Still, the number of jobs lost to NAFTA looks minimal when placed against the havoc freaked by the financial crisis. Only in 2008, at the height of the crisis, the U.S. economy hemorrhaged 2.6 million jobs, according to CNNMoney.
The U.S. is currently considering a similar trade agreement with South Korea, called U.S.-Korea Free Trade Agreement (KORUS FTA). KORUS, like NAFTA, could similarly displace American jobs, EPI warns.
Perhaps the most drastic switch post-NAFTA has been in the two country's trade deficit. In 1993, before the signing of NAFTA, the U.S. held a $1.6 billion trade surplus over their neighbor to the south, which supported 29,400 jobs. By 1997, the tides had turned, and Mexico laid claim to a much larger surplus of $16.6 billion. As of 2010, it's not even close. Mexico's trade surplus now hovers around $97.2 billion.
Jobs continue to be lost to NAFTA today. In the years 2007-2010, the U.S. economy has lost 116,400 as a result of the trade deficit created by NAFTA. And last year, the growth of Mexican auto exports to the United States alone created more Mexican jobs -- 30,400 -- than the entire U.S. auto industry.
It's the U.S. manufacturing sector that has suffered most mightily from NAFTA, alone accounting for 60.8 percent -- 415,000 total -- of the jobs lost to the agreement. Specifically, those making computer of electronic parts have accounted for 22 percent of all job losses, and motor vehicle and parts workers accounted for 15 percent of job losses.
Job losses haven't been limited to certain geographic regions, either, as all fifty states have lost jobs as a result. And while the states with the largest total number of job losses, California and Texas, do hug the southern border, it's actually manufacturing-heavy states to the north, such as Michigan, Indiana and Kentucky, that have lost the largest share of jobs to Mexico.
This is self explanatory. Read it and weep for our American workers!!!
Jack Meehan, Past National President
Ancient Order of Hibernians in America

Monday, August 27, 2012

Open Letter from O’Hara and Devine families to Adams, Morrison, Gibney, McGuinness, Hartley and McFarlane

We welcome the fact that Danny Morrison has broken his silence and has given some insight into the events of the first week of July 1981 concerning the hunger strike in Long Kesh. In that light we would like to ask a few questions in the hope of getting answers that may finally put to rest the events surrounding the tragic deaths of our loved ones.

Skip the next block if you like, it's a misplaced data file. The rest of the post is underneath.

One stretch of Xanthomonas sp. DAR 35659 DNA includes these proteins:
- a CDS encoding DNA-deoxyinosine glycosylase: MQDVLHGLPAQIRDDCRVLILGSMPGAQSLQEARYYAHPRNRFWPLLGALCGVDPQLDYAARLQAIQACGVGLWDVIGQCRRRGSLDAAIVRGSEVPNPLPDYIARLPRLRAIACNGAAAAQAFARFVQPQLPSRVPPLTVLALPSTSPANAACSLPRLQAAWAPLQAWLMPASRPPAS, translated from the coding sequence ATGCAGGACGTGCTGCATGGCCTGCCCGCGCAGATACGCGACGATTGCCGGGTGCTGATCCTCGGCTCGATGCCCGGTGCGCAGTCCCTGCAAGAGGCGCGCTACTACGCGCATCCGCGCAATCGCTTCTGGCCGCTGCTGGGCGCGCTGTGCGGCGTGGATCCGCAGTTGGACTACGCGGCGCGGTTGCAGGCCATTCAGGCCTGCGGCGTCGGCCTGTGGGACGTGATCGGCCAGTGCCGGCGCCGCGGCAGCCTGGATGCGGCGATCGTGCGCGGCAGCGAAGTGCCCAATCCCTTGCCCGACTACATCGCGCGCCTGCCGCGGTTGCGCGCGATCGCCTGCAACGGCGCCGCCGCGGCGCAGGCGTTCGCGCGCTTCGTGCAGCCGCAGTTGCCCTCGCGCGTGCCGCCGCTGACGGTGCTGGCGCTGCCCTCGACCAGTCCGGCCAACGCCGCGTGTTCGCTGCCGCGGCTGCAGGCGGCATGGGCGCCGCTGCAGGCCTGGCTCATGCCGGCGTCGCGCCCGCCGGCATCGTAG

Danny has stated that he relayed the contents of an offer to the PIRA prison OC, Bik McFarlane, on July 5 1981.
Richard O’Rawe, the prison PRO, has said that Bik sent him down a comm detailing what was on offer, and that he said to Bik “Ta go leor ann” (There is enough there). This has been verified to some of our families by two ex-Blanketmen who had been there on the wing and heard the words. Also, Bik himself, in a press interview in 2009, finally admitted he had had a conversation with Richard, and that he thought the Brit offer was “amazing.” In light of this, we must assume that Bik made his and Richard’s views known to their outside leadership. What we would like to know is:

Q1: Why was this offer not accepted?

Q2: Who, on the outside overrode Bik’s authority?

Q3: Why was the Hunger Strike allowed to continue, on direction from the outside (not the POWs)?

Q4: Mrs McDonnell asked Gerry Adams to save her son’s life and put an end to the Hunger Strike by ordering the POWs off it. Mr Adams’ reply was that he did not have the authority to do this. Who had the authority (Brendan McLaughlin was ordered off it due to his medical condition)?

Q5: Why was the IRSP (who were joint participants in the Hunger Strike) not informed about the offer through Mountain Climber?

Q6: The British sent you their offer (to be released upon the ending of the Hunger Strike) in the form of dictated statements on the 6th and 20th of July. Why were these statements never shown to the POWs?

Q7: Who took the decision to withhold the statements from the hunger strikers and the prison leadership?